Obama Administration

Nagging Obama into Syria’s Civil War

After the Syrian government agreed to attend peace talks – and the rebels refused unless they were given U.S. weapons – President Obama succumbed and agreed to ship the weapons, an approach favored by the neocons and one likely to cause more bloodshed not less, as ex-CIA analyst Paul R. Pillar explains.

Secrecy’s Tangled Web of Deceit

Exclusive: U.S. government officials insist that their secret surveillance techniques are so valuable in fighting “terrorism” that they must be kept completely in the dark – along with the American people. This alleged imperative has justified even lying to Congress, as ex-CIA analyst Ray McGovern observes.

Fighting the Secrecy/Surveillance State

The emergence of Bradley Manning, Julian Assange and now Edward Snowden represents just the tip of the iceberg of a popular resistance that is challenging the U.S. government’s excesses in secrecy and surveillance, a movement that Iceland MP Birgitta Jonsdottir discusses with Dennis J Bernstein.

Misreading Iranian Politics

Every four years when Iran holds presidential elections, U.S. journalists travel to Tehran, hang out with middle-class English speakers and – when the vote tallies are in – insist that the electoral outcome must have been rigged. But that typically reflects a lack of U.S. media objectivity about Iran, say Flynt and Hillary Mann Leverett.

Edward Snowden’s Brave Choice

The mainstream media’s assault on Edward Snowden’s character has begun, with columns in outlets like the Washington Post and The New Yorker calling him “narcissistic” and reckless. But his brave disclosures highlight how out of control the U.S. surveillance state is and how it threatens democracy, says Christopher H. Pyle.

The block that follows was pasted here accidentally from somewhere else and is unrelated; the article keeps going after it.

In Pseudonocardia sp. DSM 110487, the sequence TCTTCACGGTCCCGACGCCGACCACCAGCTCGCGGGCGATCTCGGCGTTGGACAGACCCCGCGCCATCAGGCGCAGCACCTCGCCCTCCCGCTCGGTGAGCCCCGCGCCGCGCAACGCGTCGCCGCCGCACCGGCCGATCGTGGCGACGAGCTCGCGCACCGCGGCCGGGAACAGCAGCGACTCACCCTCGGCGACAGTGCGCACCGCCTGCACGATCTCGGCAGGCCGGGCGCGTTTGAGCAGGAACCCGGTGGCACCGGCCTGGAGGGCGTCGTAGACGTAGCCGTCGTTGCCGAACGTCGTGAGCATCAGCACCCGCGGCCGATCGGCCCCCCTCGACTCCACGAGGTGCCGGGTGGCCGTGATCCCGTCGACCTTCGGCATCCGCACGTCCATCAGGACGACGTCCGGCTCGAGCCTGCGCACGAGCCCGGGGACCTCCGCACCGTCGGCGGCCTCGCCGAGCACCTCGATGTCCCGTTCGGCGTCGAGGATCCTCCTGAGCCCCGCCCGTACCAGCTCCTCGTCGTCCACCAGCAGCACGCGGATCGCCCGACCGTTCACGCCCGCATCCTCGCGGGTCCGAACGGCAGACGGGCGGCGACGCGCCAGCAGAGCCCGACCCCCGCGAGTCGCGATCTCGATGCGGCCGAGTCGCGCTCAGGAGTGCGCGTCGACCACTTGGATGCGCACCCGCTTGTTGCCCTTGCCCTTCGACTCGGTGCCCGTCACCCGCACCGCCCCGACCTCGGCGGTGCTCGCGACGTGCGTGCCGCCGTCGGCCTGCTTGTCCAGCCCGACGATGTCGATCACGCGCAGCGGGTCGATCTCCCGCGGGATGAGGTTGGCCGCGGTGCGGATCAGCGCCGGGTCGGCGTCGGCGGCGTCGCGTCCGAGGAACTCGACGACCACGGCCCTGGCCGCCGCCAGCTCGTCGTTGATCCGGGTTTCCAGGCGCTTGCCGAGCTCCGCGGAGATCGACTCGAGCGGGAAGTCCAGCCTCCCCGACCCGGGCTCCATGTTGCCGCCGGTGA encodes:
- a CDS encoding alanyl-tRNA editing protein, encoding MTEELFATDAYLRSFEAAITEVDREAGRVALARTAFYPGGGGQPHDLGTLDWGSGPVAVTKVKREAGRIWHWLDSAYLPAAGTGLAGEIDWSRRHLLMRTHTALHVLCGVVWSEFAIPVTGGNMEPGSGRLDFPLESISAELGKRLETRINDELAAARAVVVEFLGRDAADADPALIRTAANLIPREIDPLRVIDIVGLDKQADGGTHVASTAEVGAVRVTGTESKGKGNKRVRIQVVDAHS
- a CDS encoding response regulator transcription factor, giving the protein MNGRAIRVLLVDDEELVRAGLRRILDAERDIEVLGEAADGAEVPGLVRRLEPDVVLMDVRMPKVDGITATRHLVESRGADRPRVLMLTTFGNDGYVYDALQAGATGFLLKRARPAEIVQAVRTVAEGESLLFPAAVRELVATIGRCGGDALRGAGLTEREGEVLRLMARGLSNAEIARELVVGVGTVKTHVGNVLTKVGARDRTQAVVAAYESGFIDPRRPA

How PBS Lost the Public

America’s PBS has long since compromised its journalistic integrity to deflect political and financial pressure from the Right. But assaults on public broadcasting in Greece and other countries are provoking outrage and resistance from the public, reports Danny Schechter.

Obama’s Dangerous Dilemma

Exclusive: Many Americans, particularly the young, are angry over government spying — and are cheering on leakers who release “secret” documents. By taking the “establishment” side of this debate, President Obama risks discrediting government just as it is needed on global warming and other critical issues, writes Robert Parry.

Letting Iran in on Syrian Peace Talks

The U.S.-Russia-led peace talks on Syria face many obstacles, including rebels demanding weapons in exchange for showing up. But one self-imposed obstacle would be Official Washington blocking Iranian participation out of a misguided fear of political fallout, as ex-CIA analyst Paul R. Pillar explains.

The Spillover from Data-Mining

U.S. government officials (and many mainstream pundits) assure Americans that there’s nothing to fear from the electronic surveillance aimed at “terrorists,” but some intelligence experts say the new techniques could ultimately intimidate people from participating in democracy, as author Christopher Simpson tells Dennis J Bernstein.

Escaping the ‘War on Terror’

It is true, as President Obama says, that you can’t have 100% security and 100% privacy, but it’s also true that you can never have 100% security – and seeking it often makes you less secure by creating more enemies. Any debate on this must include the imperfect process called “conflict transformation,” says Patrick T. Hiller.